Friday, January 12, 2007

Goalies And Re-Entry Waivers

One of the damaging clauses in the new CBA is that of re-entry waivers. It is seen by the NHL as a necessary part of enforcing an unnecessary salary cap. If a player in the minors is making more than $95,000, he must clear waivers to be brought up to the NHL. Nearly any player believed to be NHL calibre will be making more than this amount (as NHL calibre players rarely sign two-way contracts). It ties teams hands, since a player often signs a multi-year contract and that contract determines whether or not he must clear re-entry waivers should he ever get sent to the minors. Thus teams make roster decisions that otherwise make no sense. They send a player who is performing better than another who is on their roster to the minors because the player they are sending down can be brought up later without re-entry waivers. Otherwise, they find themselves with a player they would like to have in the NHL stuck in their minor system and unable to be recalled because he will definitely be lost.

This problem mostly affects players believed to be on the fringe. Third goalies, seventh or eighth defencemen and 13th or beyond forwards. When a player who may make an NHL impact is shipped to the minors, it is most often a goaltender. This is a result of the numbers. Its far more likely for the goalie currently perceived as 3rd best to make an NHL impact than a defenceman who is 7th best or a forward who is 13th best - since it requires only two players ahead of him (instead of 6 or 12).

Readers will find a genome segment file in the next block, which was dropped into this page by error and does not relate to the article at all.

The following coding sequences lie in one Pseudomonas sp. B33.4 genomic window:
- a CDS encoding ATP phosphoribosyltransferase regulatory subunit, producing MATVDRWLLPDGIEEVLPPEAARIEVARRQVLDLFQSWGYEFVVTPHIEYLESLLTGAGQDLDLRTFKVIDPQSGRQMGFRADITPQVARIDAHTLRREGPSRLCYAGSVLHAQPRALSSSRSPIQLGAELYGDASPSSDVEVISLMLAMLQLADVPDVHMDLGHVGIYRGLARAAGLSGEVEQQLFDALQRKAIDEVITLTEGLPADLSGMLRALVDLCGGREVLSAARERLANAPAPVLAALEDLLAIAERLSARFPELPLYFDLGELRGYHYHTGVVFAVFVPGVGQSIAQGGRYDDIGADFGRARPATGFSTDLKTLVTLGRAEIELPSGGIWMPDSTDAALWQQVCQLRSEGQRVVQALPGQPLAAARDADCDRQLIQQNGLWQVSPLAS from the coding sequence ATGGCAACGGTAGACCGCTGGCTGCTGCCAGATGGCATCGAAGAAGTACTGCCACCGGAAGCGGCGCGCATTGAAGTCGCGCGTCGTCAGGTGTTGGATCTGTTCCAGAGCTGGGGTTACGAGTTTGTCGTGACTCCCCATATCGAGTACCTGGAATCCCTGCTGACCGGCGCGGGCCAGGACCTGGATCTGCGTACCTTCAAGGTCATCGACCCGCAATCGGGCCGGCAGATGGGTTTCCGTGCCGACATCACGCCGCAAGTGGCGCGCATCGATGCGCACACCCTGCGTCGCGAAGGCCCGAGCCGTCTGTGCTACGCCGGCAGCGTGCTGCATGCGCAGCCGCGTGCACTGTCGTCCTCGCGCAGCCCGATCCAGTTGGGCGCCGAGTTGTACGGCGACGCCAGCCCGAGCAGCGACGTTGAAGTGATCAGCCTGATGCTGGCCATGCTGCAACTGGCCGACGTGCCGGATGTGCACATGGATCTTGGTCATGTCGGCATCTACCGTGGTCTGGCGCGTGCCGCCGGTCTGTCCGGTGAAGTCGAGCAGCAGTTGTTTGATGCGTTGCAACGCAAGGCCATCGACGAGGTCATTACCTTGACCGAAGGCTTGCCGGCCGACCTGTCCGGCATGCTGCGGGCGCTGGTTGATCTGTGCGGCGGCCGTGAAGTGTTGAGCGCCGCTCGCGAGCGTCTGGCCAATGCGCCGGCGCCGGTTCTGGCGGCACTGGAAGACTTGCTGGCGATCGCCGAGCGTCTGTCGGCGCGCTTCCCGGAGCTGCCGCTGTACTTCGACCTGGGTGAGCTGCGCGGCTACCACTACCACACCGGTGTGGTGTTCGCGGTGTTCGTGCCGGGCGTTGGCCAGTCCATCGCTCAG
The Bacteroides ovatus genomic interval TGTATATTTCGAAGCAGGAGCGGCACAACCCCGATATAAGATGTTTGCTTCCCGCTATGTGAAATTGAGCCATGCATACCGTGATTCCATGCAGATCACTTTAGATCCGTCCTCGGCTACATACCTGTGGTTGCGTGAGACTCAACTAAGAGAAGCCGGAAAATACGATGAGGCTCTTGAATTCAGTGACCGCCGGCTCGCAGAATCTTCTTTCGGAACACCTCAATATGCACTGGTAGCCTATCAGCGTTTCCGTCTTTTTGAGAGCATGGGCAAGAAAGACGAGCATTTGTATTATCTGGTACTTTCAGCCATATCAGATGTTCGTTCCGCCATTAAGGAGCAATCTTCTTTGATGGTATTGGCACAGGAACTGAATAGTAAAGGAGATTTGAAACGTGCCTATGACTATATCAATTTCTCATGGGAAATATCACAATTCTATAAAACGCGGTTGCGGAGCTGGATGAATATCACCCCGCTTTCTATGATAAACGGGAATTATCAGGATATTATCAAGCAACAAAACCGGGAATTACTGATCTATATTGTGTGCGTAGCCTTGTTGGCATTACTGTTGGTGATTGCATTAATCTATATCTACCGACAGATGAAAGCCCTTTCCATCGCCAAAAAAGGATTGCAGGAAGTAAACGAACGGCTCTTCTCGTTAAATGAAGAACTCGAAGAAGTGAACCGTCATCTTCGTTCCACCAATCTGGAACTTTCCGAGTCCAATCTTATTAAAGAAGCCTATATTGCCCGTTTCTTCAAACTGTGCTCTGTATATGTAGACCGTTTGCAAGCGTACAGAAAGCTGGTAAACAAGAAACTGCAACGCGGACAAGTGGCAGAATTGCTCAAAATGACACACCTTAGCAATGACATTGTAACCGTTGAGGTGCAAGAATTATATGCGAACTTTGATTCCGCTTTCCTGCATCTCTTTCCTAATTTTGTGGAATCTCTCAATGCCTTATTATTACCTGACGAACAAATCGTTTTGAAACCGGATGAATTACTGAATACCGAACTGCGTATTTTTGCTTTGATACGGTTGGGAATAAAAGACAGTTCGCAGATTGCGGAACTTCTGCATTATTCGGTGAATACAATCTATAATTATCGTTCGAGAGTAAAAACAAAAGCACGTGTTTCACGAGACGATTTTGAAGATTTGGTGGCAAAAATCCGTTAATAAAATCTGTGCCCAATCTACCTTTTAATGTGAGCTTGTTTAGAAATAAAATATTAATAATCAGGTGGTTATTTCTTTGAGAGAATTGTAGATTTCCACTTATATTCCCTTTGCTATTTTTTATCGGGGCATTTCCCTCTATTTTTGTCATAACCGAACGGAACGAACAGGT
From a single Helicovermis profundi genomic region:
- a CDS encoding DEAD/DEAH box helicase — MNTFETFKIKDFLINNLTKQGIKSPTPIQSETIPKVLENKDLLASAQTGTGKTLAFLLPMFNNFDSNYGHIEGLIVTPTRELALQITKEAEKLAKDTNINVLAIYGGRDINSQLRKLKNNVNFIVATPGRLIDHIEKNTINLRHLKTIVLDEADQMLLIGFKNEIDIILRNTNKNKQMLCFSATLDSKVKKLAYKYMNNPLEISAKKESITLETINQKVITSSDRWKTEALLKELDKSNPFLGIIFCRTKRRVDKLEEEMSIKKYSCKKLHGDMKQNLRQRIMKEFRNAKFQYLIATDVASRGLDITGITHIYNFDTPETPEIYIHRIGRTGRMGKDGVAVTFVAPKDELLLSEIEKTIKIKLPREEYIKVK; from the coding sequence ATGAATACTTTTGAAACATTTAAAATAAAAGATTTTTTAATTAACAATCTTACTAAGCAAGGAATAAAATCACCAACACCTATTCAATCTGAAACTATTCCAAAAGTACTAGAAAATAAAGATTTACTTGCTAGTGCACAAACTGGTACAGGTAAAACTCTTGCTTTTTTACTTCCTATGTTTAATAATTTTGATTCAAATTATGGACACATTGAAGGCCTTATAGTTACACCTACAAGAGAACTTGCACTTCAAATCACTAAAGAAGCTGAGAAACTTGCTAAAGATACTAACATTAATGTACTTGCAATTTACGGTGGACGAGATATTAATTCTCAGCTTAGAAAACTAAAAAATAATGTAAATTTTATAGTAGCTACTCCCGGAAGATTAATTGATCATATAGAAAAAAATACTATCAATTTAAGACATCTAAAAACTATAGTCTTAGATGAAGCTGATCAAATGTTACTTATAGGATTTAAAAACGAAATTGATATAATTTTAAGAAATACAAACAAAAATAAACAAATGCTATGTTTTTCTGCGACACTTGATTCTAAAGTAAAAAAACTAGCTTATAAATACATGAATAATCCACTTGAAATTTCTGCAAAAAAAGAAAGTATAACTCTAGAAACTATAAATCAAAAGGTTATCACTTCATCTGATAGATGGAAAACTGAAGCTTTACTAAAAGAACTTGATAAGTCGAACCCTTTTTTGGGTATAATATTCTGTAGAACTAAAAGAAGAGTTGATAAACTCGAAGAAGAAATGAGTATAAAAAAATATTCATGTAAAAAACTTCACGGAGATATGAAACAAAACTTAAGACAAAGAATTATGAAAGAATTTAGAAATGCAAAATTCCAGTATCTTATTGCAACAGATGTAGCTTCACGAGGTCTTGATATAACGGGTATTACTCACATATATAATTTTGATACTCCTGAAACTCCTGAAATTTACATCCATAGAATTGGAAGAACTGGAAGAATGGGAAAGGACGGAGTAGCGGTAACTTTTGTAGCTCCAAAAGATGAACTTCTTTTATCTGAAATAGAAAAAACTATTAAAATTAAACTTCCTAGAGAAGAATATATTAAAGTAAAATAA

The team that is most suffering because they have an NHL calibre goalie in the minors that they cannot recall is the Los Angeles Kings. I have earlier written about the Kings two goalie system that began the season. They had Mathieu Garon who was playing a solid game and Dan Cloutier who was playing quite poorly sharing their goalie duties. At the time, it made no sense, why not give the number one job to Garon - at least until Cloutier turns his game around. It turns out that injuries have accomplished this. Dan Cloutier has been out with a hip injury since the end of December. Thus Garon has won the starting job. The Kings have a talented ready backup goalie in Jason LaBarbera waiting in the minors. He was the 2004 AHL MVP. Last season he played 29 NHL games with some success for the Kings. This season he is playing so well that he was chosen to start in the AHL All Star Game. The problem is he would have to clear re-entry waivers and there is little reason to believe he would succeed. The Kings still hope to have LaBarbera in the future, so they do not want to give him away.